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I don't think I've ever heard of a politically correct scientist.


Is Hawise a scientist? or could non-scientists be involved on some level?
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PostPosted: Sun Mar 14, 2010 9:12 pm    Post subject: Reply with quote

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Could they have a parent in common?


Yes. The D2-17 allele in KV21B and the D18-10 allele in KV21A must come from unsampled people. One unsampled person is more likely than two, but there's not a lot of difference.
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with so much inbreeding could the relationship be not so close?


Yes. Without some samples of the source population it's difficult to tell how great the effect of inbreeding is. Judging from the range of variation seen in the 11 people sampled, as many as 50% of the alleles in the source population may be known.
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Or is there not enough data?


There is enough data to get some idea of possible relationships, not enough to see them clearly.
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Is Hawass a scientist?


Yes. He's an archaeologist. He's also head of the Antiquities Commission, which is part (sort of) of the Egyptian government. He's a scientist with a government job. He has a website, so it's possible to check on what he's actually saying, rather than what people are saying about him.
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could non-scientists be involved on some level?


Yes. Others are definitely involved. The editors and reviewers at JAMA and quite a few that prepared the Discovery broadcast, at least. I think the data, reasoning, and conclusions are mostly directly from the researchers. The others involved certainly affect how the information is presented.
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Sothis
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PostPosted: Mon Mar 15, 2010 5:20 pm    Post subject: Reply with quote

I think the "others involved" do not only have a say in the presentation of facts, but also in what "facts" are presented.
The most recent example (Zahi`s docu on Tut) shows that.
They state for example that they did get a complete set of genetic data of the larger foetus and half of Tut`s DNA shows up in it, so Tut is the father.

The JAMA paper shows that they managed to get only partial data of both foetuses and tut can be the father.

Or Marfan`s: In the show they say that due to an oversized hand the bigger foetus has Marfan`s. The paper states that no symptoms of Marfan`s have been found in any of the mummies ( besides if it had really Marfan`s shouldn`t all the limbs be longer than normal, not only the hand?).

Feminine hips: In the docu it is said that KV55`s reconstructed pelvis is wider than normal for a man, the paper states it shows no unusual traits.

That`s just what I remember right now, there were certainly more "adjusted" facts in the show.

I wonder why they do so, does it make a show more spectacular?

And as to the researchers who are turned into actors: don`t they bother to twist and turn the facts they themselves have worked hard to find, and sometimes even to lie?
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PostPosted: Mon Mar 15, 2010 7:01 pm    Post subject: Reply with quote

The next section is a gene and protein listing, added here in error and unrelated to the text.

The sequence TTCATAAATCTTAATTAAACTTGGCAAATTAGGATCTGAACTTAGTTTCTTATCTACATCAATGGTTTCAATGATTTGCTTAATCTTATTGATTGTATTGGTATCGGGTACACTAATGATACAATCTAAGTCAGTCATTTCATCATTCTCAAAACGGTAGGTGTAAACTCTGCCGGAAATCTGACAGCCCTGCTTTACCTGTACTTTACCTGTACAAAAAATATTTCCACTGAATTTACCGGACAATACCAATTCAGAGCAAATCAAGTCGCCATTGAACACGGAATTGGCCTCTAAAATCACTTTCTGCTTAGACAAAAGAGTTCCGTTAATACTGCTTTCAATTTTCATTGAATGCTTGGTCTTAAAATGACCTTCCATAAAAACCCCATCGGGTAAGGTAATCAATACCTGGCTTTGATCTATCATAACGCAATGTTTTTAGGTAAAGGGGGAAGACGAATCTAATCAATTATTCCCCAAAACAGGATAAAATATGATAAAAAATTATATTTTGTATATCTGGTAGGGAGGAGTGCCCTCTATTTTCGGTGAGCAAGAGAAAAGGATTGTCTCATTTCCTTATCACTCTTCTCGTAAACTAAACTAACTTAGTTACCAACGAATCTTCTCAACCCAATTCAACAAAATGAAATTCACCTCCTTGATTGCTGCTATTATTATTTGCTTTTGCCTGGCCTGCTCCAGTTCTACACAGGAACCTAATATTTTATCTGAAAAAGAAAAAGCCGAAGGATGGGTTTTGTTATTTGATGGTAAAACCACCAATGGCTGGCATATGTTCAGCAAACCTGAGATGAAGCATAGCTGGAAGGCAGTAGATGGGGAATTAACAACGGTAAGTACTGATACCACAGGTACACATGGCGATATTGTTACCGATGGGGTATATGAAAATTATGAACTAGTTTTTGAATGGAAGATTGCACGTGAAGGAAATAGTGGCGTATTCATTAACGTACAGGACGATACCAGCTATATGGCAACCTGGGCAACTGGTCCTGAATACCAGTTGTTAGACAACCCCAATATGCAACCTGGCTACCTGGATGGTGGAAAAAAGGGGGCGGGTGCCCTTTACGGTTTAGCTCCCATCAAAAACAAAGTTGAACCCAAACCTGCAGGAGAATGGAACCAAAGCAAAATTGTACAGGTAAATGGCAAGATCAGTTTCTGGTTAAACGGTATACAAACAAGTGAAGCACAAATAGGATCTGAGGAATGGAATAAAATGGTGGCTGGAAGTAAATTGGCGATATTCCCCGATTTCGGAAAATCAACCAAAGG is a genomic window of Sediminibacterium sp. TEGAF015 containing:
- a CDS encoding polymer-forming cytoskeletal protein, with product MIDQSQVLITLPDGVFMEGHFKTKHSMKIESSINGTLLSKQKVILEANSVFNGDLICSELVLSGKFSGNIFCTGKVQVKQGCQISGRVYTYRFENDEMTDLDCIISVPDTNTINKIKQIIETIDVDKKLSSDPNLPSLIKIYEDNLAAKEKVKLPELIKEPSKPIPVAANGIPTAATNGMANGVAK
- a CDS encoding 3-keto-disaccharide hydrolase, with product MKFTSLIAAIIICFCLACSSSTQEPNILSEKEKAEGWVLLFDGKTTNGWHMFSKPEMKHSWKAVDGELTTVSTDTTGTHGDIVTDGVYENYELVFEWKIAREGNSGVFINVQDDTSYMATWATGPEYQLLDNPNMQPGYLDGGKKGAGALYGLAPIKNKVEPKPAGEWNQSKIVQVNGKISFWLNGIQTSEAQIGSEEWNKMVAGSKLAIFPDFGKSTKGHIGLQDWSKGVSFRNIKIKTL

Yes, indeed. Some reputations are going to come out of this more than a little tarnished.
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PostPosted: Tue Mar 16, 2010 12:14 am    Post subject: Reply with quote

Sothis wrote:
I think the "others involved" do not only have a say in the presentation of facts, but also in what "facts" are presented.
The most recent example (Zahi`s docu on Tut) shows that.
They state for example that they did get a complete set of genetic data of the larger foetus and half of Tut`s DNA shows up in it, so Tut is the father.

The JAMA paper shows that they managed to get only partial data of both foetuses and tut can be the father.

Or Marfan`s: In the show they say that due to an oversized hand the bigger foetus has Marfan`s. The paper states that no symptoms of Marfan`s have been found in any of the mummies ( besides if it had really Marfan`s shouldn`t all the limbs be longer than normal, not only the hand?).

Feminine hips: In the docu it is said that KV55`s reconstructed pelvis is wider than normal for a man, the paper states it shows no unusual traits.

That`s just what I remember right now, there were certainly more "adjusted" facts in the show.



I think those statements were ones made at the time and the editor of the show did not bother to edit for what the ultimate results were. If you read the JAMA paper and watch the show, the people come out looking bad. Those who just watch the program will come away with mistaken notions.

I was truly appalled by the comparison of the statuary and the skeleton. They've been telling us for years that it was not intended to be realistic. And the wide pelvis discussion, how could they tell when they were looking at disarticulated pieces?

One thing I did catch rewatching it yesterday after all of the discussion was that they said that the eight alleles they looked at were the 8 that they could read. Perhaps those were the only alleles that they got fairly consistent returns from.

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Sobek
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PostPosted: Tue Mar 16, 2010 4:36 am    Post subject: Reply with quote

Thanks, Sothis. I stand corrected.

I only saw the first two hours of the Discovery show, and I wasn't paying close attention after the KV55 mummy part. I was thinking about why so little mention was made of Smenkhkare instead.

I like your explanation, Diorite. It seems to account for at least some of the differences between the JAMA article and the Discovery broadcast.

16 alleles at 8 positions are identified in the microsatellite marker table from the JAMA article. Copies of this table are posted earlier in this topic. Thanks to freeTinker, a complete (or nearly so) copy of the article are on the first two pages of the "Tutankamen's Family" topic. In addition, Kate Phizackerley has written an article exploring some of the implications of the DNA data in more depth than the JAMA article. There is a link to Kate's article near the beginning of the "Foos for Thought" topic.